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Publication #EENY-031

Tobacco Hornworm, Manduca sexta (Linnaeus), and Tomato Hornworm, Manduca quinquemaculata (Haworth), (Insecta: Lepidoptera: Sphingidae)1

R. Villanueva2

Introduction

Tobacco and tomato hornworms are the common large caterpillars that defoliate tomato plants. Their large size allows them to strip a plant of foliage in a short period of time, so they frequently catch gardeners by surprise. They are quite similar in appearance and biology.

Distribution

The tobacco hornworm is more common in the southern United States, especially the Gulf Coast States. Its range extends northward to New York. The tomato hornworm, in contrast, is uncommon along the Gulf Coast, is more likely to be encountered in northern states. However there is some overlap in the ranges of the tobacco and and tomato hornworm, and they may appear together on the same plant.

Description

Eggs: Hornworm eggs are spherical to oval in shape, measure about 1.50 mm in diameter, and vary in color from light green to white. Eggs are deposited principally on the lower surface of foliage, but also on the upper surface. Duration of the egg stage is two to eight days, but averages five days.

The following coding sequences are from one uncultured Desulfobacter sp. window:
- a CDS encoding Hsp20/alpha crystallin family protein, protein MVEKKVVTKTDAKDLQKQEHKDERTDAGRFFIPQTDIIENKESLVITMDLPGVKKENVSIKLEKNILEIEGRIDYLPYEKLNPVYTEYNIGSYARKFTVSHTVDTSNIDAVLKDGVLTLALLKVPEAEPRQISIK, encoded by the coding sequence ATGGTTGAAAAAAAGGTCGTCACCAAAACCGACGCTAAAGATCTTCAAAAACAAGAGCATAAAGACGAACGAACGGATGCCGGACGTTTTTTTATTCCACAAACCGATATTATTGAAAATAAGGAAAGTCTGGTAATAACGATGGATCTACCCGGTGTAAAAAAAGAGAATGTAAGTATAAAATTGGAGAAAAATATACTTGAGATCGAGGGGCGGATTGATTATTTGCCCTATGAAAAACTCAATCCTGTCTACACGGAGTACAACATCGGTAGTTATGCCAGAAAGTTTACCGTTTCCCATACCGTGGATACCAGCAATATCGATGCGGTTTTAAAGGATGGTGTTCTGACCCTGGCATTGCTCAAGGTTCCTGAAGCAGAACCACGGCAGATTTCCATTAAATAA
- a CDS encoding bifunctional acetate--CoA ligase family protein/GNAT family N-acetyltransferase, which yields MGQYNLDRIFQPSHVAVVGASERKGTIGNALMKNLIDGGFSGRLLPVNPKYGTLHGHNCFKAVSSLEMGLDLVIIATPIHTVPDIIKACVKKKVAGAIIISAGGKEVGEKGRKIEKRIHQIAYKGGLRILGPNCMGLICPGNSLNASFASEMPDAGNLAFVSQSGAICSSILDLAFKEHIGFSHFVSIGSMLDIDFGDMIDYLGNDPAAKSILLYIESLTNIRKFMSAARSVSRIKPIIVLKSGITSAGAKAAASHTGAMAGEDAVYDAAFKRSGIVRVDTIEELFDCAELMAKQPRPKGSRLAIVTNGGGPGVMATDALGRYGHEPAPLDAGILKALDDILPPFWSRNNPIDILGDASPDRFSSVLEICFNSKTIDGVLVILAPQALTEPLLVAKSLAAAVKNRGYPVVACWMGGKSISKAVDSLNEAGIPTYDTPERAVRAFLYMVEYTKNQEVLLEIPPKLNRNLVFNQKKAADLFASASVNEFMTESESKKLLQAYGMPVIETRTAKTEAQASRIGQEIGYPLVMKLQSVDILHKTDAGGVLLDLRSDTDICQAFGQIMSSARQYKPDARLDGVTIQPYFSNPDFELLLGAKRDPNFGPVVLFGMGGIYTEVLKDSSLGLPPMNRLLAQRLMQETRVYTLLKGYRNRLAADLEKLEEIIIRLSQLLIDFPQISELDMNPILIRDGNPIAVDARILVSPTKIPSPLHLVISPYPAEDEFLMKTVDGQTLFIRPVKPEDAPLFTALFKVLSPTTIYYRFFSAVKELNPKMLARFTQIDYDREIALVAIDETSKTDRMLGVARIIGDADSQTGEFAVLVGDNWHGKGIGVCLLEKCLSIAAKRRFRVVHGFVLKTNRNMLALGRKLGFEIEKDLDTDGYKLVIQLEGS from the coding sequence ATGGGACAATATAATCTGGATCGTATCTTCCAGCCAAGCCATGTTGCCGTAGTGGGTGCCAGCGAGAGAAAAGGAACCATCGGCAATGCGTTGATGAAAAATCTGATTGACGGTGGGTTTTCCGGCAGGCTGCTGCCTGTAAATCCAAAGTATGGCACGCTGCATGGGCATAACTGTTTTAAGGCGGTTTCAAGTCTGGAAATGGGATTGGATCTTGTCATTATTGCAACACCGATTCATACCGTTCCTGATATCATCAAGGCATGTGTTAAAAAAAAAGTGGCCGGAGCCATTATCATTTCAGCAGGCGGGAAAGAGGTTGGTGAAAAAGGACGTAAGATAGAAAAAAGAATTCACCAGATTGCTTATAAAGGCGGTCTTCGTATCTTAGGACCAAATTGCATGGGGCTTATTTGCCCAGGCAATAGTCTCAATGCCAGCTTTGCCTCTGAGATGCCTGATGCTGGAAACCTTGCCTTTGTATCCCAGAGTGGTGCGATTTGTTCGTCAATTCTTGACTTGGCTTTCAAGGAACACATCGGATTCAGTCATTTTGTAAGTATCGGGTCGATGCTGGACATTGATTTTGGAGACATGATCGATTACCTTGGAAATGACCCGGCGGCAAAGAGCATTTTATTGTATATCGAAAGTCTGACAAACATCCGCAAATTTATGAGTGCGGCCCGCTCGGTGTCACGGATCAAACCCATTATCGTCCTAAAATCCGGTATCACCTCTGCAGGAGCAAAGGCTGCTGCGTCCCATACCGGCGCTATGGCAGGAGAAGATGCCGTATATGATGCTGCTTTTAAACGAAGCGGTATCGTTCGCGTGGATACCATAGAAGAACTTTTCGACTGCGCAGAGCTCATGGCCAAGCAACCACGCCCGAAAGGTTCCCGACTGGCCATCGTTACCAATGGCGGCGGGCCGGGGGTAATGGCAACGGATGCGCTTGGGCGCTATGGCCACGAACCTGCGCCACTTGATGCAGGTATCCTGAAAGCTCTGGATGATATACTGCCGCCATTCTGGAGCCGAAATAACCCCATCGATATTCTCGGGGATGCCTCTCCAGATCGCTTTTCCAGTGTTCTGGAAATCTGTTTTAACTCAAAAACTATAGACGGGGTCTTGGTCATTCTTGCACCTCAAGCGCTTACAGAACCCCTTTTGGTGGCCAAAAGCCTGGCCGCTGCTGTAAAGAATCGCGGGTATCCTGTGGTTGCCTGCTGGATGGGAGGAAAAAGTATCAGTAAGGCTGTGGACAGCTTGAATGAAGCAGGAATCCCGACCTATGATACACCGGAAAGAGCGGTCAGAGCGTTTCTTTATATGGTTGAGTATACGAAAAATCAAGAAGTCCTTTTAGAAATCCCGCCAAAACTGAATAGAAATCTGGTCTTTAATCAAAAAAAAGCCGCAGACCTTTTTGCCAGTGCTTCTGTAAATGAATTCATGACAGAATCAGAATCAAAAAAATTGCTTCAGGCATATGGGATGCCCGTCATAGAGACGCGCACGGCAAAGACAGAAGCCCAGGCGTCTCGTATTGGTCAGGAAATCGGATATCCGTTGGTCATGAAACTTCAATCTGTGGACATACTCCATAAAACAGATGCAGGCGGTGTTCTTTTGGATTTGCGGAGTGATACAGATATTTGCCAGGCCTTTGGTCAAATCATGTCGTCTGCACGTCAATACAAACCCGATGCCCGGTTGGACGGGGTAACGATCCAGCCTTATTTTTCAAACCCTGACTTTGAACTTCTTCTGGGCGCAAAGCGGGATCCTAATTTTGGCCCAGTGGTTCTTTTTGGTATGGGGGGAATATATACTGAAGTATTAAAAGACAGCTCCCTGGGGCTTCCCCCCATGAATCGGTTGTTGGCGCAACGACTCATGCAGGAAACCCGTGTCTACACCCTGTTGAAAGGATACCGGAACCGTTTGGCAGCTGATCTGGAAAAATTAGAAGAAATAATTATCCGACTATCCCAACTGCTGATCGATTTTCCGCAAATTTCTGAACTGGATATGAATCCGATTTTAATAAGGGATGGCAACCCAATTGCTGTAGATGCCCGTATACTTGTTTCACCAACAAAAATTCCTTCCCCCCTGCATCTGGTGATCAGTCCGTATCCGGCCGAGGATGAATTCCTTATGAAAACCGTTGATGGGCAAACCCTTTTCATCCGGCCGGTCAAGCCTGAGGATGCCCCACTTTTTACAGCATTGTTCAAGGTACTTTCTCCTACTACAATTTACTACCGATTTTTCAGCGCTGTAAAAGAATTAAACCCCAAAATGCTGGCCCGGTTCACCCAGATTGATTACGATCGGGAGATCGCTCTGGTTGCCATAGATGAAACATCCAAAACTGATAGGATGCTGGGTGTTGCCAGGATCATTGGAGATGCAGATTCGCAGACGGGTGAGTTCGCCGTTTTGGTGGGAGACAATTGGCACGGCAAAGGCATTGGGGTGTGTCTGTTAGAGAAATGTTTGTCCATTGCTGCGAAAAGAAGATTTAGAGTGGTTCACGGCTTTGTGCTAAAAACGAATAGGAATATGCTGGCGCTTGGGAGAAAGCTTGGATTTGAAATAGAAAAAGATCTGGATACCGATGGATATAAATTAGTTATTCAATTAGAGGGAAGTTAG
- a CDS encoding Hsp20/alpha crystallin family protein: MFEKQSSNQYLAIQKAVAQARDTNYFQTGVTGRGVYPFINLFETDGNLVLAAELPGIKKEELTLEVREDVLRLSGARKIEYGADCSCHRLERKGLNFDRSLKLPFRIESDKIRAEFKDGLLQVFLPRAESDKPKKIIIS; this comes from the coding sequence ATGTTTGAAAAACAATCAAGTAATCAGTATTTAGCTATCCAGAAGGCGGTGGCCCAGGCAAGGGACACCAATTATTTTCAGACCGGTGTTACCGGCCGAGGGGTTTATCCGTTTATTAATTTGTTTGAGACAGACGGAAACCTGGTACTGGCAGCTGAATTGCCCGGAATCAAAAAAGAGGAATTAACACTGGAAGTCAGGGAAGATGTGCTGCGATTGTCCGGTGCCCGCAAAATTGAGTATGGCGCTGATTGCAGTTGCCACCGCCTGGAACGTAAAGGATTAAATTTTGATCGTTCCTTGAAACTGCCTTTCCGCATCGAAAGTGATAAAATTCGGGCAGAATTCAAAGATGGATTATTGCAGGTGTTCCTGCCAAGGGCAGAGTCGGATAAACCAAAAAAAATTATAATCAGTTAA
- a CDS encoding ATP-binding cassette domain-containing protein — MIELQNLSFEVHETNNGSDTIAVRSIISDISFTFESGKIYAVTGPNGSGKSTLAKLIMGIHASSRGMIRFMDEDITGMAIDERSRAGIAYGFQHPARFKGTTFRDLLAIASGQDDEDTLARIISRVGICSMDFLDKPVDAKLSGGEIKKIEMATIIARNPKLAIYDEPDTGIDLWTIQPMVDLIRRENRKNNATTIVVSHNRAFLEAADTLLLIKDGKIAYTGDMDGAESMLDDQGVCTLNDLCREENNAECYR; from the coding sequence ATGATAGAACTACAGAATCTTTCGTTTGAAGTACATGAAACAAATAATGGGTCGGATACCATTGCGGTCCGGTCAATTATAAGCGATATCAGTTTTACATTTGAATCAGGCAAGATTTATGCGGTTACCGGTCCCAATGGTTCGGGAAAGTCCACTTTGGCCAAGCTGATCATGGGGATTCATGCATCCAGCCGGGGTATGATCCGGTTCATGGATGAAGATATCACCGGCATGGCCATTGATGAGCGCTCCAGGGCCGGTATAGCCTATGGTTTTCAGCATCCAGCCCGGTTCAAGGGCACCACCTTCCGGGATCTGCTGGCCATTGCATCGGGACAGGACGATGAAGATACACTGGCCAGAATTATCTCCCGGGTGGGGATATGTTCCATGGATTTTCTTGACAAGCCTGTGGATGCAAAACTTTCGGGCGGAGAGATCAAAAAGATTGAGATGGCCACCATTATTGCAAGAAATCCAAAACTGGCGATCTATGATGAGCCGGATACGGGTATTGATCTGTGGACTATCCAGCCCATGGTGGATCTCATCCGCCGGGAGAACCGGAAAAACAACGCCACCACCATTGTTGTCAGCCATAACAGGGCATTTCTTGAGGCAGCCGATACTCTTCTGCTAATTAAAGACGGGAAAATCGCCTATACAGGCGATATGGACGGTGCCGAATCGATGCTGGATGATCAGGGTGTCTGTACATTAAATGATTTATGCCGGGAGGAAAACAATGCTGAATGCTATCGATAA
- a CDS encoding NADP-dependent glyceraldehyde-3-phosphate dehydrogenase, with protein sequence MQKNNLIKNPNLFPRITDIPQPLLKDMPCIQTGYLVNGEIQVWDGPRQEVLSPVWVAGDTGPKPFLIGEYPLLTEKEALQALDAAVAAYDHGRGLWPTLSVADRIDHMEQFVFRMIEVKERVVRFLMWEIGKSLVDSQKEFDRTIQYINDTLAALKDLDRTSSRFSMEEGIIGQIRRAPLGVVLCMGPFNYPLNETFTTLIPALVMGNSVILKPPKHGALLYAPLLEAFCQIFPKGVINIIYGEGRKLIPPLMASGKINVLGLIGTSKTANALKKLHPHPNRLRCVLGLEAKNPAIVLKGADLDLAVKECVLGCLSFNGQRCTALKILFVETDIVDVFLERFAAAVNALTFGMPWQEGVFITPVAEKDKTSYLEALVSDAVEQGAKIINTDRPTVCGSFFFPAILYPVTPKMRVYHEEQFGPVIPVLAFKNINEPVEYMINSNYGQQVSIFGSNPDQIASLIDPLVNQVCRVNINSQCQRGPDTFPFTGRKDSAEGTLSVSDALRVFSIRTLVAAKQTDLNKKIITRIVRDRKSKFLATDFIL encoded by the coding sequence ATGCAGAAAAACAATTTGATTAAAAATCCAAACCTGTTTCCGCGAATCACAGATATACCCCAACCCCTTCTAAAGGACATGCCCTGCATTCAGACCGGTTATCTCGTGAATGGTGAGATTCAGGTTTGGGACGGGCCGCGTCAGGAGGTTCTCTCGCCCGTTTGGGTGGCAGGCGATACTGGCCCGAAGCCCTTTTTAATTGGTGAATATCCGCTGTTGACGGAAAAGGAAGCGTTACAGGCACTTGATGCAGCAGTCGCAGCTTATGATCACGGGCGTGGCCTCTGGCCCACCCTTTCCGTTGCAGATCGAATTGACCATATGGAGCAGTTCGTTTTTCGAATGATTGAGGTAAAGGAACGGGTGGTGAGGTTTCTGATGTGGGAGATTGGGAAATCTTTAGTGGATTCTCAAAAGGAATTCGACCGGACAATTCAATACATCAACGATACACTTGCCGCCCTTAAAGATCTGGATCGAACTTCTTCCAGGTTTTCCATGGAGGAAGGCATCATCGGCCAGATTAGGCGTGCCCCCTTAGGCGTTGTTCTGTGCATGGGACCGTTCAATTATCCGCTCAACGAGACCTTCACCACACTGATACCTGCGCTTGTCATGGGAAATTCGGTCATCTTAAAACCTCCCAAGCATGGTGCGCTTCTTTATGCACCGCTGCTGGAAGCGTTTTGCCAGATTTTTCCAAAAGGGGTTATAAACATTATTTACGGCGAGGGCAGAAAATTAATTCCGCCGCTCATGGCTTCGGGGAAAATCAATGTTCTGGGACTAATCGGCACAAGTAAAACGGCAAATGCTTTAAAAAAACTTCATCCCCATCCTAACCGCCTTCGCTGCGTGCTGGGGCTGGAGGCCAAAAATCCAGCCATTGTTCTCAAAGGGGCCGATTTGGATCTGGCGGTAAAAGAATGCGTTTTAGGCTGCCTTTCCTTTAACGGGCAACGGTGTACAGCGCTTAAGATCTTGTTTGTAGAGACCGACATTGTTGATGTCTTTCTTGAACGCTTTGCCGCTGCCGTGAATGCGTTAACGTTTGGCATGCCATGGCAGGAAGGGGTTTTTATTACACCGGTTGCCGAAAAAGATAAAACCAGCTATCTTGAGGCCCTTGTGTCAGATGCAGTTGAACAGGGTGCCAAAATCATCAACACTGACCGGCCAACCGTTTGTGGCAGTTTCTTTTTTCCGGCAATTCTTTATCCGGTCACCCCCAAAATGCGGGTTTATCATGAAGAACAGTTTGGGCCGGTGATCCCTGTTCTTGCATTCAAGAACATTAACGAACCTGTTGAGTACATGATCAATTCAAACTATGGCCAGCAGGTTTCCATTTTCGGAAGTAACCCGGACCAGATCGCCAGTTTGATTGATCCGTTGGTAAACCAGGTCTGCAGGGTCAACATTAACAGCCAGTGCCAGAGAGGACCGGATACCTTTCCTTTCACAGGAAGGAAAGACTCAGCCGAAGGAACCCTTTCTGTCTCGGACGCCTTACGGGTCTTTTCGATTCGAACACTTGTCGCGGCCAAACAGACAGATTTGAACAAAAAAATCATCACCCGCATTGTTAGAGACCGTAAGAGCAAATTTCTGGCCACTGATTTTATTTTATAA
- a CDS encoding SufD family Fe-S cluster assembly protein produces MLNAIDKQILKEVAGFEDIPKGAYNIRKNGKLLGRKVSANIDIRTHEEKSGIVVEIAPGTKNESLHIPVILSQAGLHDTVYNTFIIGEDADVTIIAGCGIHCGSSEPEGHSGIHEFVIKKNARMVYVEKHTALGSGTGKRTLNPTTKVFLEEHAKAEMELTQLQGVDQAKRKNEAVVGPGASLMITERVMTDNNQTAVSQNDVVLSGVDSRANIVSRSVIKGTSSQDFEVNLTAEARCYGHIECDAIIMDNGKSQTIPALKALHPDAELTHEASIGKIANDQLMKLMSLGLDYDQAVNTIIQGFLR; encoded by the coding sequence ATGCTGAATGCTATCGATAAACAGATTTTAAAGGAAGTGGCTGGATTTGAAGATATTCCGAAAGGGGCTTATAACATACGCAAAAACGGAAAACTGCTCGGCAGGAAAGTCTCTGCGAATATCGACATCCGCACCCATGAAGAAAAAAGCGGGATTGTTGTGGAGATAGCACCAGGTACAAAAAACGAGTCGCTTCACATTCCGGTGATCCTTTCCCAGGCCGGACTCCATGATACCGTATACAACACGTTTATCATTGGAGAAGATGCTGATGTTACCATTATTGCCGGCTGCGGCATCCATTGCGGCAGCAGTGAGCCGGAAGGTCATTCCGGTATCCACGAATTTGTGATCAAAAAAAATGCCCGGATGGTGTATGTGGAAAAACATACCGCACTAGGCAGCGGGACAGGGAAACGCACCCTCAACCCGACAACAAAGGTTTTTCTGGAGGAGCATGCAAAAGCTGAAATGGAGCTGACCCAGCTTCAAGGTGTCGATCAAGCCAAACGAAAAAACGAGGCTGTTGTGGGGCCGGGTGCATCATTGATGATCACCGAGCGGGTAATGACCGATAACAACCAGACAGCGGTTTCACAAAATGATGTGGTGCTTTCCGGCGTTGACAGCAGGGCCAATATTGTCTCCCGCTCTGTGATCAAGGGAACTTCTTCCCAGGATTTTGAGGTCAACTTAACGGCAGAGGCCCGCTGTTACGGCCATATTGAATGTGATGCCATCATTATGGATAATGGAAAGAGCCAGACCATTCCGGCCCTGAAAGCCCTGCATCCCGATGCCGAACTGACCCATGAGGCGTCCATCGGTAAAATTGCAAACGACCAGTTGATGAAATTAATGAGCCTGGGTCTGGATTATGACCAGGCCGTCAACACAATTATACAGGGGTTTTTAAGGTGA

Figure 1. 

Newly hatched tobacco hornworm, Manduca sexta, larva and egg.


Credit: James Castner, University of Florida
[Click thumbnail to enlarge.]

Larva: The larva is cylindrical in form and bears five pairs of prolegs in addition to three pairs of thoracic legs. The most striking feature of the larva is a thick pointed structure or "horn" located dorsally on the terminal abdominal segment. The tobacco hornworm (Figure 1) develops seven straight oblique whitish lines laterally. The white lines are edged with black on the upper borders, and the "horn" is usually red in color (Figure 2). The tomato hornworm (Figure 3) is superficially similar, but instead of the seven oblique lateral bands it bears eight whitish or yellowish "V"-shaped marks laterally, and pointing anteriorly (Figure 4). The "V"-shaped marks are not edged in black. Also, in tomato hornworm the "horn" tends to be black in color. There normally are five instars, but occasionally six are observed. Corresponding mean larval body lengths are 6.7, 11.2, 23.4, 49.0, and 81.3 mm, respectively. Larval development time averages about 20 days.